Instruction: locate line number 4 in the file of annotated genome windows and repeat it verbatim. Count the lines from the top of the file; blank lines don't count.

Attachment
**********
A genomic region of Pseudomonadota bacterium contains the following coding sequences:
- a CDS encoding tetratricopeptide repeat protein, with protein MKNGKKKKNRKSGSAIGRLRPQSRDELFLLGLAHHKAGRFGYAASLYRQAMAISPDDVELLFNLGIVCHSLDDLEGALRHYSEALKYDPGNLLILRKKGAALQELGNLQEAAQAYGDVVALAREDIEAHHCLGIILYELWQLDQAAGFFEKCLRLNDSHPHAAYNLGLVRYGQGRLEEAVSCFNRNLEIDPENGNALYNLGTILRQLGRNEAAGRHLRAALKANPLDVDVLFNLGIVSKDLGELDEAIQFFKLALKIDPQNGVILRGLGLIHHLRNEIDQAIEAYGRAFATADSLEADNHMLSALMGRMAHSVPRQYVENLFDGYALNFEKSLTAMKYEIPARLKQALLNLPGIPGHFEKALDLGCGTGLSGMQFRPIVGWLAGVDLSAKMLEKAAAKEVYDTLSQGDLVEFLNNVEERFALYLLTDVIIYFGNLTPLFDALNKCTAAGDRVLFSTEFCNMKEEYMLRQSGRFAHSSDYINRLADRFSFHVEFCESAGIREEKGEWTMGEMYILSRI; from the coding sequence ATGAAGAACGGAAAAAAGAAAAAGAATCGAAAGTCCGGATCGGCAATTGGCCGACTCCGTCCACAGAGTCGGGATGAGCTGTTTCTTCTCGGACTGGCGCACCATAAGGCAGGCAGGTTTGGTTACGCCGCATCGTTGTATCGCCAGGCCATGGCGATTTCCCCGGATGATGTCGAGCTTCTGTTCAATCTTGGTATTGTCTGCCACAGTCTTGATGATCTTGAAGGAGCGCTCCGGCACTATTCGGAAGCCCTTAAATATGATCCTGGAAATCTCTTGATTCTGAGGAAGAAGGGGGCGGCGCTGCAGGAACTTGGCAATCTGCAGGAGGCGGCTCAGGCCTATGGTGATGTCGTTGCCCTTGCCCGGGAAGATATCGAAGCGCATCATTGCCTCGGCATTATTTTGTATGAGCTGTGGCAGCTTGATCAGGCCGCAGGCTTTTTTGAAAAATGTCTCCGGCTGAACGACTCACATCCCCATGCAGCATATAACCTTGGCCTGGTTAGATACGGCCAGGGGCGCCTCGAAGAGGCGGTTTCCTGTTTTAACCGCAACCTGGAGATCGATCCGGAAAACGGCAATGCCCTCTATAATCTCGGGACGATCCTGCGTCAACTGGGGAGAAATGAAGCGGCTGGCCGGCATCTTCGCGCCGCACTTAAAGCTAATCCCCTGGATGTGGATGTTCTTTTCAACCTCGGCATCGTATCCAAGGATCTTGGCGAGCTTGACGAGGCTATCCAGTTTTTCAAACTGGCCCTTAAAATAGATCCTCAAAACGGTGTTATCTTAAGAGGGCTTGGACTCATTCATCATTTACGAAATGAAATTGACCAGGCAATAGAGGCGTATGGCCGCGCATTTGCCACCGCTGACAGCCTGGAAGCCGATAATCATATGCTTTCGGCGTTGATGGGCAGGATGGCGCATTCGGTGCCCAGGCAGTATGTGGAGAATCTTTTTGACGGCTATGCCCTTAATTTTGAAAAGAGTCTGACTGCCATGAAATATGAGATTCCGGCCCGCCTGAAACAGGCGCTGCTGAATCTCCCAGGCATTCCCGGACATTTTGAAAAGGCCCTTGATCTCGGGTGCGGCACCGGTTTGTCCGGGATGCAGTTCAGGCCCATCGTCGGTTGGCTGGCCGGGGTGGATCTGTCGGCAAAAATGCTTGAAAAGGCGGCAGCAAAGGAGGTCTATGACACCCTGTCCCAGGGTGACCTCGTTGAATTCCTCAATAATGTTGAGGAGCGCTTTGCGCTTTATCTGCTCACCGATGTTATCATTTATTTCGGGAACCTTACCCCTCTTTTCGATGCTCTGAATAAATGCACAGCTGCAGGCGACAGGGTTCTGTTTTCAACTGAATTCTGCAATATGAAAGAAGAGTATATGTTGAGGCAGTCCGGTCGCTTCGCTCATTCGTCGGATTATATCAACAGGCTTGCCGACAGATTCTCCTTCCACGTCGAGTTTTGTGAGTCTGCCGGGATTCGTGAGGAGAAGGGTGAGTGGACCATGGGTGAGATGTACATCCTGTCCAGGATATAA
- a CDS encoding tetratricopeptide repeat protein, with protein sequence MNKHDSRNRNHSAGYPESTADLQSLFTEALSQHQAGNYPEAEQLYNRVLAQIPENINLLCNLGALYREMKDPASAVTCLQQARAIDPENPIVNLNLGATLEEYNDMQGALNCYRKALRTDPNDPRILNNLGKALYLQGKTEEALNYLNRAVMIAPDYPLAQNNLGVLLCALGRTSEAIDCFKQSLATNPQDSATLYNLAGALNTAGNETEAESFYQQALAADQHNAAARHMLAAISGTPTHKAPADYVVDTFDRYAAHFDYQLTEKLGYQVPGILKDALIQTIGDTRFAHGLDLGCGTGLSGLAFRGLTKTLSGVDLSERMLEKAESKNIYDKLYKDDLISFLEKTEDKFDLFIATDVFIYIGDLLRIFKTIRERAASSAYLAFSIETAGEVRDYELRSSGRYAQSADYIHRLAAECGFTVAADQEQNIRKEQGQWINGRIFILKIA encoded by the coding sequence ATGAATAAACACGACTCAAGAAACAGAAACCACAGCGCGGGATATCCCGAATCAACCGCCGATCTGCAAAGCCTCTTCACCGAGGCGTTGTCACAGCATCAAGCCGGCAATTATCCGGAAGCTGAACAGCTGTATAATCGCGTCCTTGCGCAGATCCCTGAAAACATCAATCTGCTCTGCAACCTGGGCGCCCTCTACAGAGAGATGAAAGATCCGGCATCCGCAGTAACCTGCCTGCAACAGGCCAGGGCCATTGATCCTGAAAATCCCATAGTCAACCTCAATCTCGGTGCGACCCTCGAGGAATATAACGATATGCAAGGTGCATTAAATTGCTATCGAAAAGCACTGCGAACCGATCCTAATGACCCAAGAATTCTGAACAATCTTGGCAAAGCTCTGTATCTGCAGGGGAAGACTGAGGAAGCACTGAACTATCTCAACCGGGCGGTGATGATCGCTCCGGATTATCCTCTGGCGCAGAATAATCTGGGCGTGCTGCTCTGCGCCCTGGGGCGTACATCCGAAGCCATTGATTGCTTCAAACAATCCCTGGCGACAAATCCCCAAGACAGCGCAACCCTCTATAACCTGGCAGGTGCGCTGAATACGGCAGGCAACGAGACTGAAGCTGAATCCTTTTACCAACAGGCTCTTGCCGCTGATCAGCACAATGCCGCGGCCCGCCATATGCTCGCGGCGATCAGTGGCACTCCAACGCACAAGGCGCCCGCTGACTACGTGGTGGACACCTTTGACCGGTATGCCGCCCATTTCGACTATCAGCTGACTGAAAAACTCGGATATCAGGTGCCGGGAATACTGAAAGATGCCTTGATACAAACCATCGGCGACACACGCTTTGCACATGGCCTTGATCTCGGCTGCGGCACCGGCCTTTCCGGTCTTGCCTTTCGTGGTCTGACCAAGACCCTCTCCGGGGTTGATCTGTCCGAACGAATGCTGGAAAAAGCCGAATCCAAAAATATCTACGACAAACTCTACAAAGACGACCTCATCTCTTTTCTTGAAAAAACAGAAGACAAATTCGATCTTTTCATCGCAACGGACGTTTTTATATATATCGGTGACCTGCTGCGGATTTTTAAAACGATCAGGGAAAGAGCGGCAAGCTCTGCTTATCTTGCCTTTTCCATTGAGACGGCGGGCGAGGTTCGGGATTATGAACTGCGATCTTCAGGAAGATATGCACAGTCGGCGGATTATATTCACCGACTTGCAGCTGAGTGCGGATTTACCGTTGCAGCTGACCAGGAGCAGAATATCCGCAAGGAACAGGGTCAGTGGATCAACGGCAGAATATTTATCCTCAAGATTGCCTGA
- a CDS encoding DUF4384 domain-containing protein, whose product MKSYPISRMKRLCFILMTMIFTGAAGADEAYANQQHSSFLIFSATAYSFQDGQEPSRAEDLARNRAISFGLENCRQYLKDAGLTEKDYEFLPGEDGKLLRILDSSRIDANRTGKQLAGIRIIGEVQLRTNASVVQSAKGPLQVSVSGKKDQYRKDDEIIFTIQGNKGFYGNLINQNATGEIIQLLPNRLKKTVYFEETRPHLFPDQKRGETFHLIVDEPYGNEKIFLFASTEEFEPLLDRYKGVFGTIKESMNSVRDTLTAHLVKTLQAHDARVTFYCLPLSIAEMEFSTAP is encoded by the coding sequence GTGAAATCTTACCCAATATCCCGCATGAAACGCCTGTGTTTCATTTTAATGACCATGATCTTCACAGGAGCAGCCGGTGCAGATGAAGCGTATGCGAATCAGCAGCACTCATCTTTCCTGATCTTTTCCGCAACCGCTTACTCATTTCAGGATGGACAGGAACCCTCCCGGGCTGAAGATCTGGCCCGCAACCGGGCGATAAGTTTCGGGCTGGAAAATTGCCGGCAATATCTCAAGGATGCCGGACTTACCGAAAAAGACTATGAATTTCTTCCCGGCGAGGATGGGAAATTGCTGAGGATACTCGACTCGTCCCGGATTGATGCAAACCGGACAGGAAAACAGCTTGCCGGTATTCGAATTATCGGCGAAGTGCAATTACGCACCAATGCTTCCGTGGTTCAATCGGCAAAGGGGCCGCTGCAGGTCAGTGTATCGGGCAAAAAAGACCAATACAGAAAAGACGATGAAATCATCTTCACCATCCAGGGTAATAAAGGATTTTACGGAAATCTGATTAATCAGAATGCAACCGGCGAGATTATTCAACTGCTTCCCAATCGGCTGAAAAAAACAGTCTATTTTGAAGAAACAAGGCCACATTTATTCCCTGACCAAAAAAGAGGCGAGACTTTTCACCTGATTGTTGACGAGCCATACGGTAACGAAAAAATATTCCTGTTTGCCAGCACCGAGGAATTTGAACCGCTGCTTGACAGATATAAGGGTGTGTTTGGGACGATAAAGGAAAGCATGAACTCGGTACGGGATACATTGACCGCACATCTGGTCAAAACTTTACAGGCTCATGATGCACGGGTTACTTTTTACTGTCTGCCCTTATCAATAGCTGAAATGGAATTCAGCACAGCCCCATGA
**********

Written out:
- a CDS encoding DUF4384 domain-containing protein, whose product MKSYPISRMKRLCFILMTMIFTGAAGADEAYANQQHSSFLIFSATAYSFQDGQEPSRAEDLARNRAISFGLENCRQYLKDAGLTEKDYEFLPGEDGKLLRILDSSRIDANRTGKQLAGIRIIGEVQLRTNASVVQSAKGPLQVSVSGKKDQYRKDDEIIFTIQGNKGFYGNLINQNATGEIIQLLPNRLKKTVYFEETRPHLFPDQKRGETFHLIVDEPYGNEKIFLFASTEEFEPLLDRYKGVFGTIKESMNSVRDTLTAHLVKTLQAHDARVTFYCLPLSIAEMEFSTAP is encoded by the coding sequence GTGAAATCTTACCCAATATCCCGCATGAAACGCCTGTGTTTCATTTTAATGACCATGATCTTCACAGGAGCAGCCGGTGCAGATGAAGCGTATGCGAATCAGCAGCACTCATCTTTCCTGATCTTTTCCGCAACCGCTTACTCATTTCAGGATGGACAGGAACCCTCCCGGGCTGAAGATCTGGCCCGCAACCGGGCGATAAGTTTCGGGCTGGAAAATTGCCGGCAATATCTCAAGGATGCCGGACTTACCGAAAAAGACTATGAATTTCTTCCCGGCGAGGATGGGAAATTGCTGAGGATACTCGACTCGTCCCGGATTGATGCAAACCGGACAGGAAAACAGCTTGCCGGTATTCGAATTATCGGCGAAGTGCAATTACGCACCAATGCTTCCGTGGTTCAATCGGCAAAGGGGCCGCTGCAGGTCAGTGTATCGGGCAAAAAAGACCAATACAGAAAAGACGATGAAATCATCTTCACCATCCAGGGTAATAAAGGATTTTACGGAAATCTGATTAATCAGAATGCAACCGGCGAGATTATTCAACTGCTTCCCAATCGGCTGAAAAAAACAGTCTATTTTGAAGAAACAAGGCCACATTTATTCCCTGACCAAAAAAGAGGCGAGACTTTTCACCTGATTGTTGACGAGCCATACGGTAACGAAAAAATATTCCTGTTTGCCAGCACCGAGGAATTTGAACCGCTGCTTGACAGATATAAGGGTGTGTTTGGGACGATAAAGGAAAGCATGAACTCGGTACGGGATACATTGACCGCACATCTGGTCAAAACTTTACAGGCTCATGATGCACGGGTTACTTTTTACTGTCTGCCCTTATCAATAGCTGAAATGGAATTCAGCACAGCCCCATGA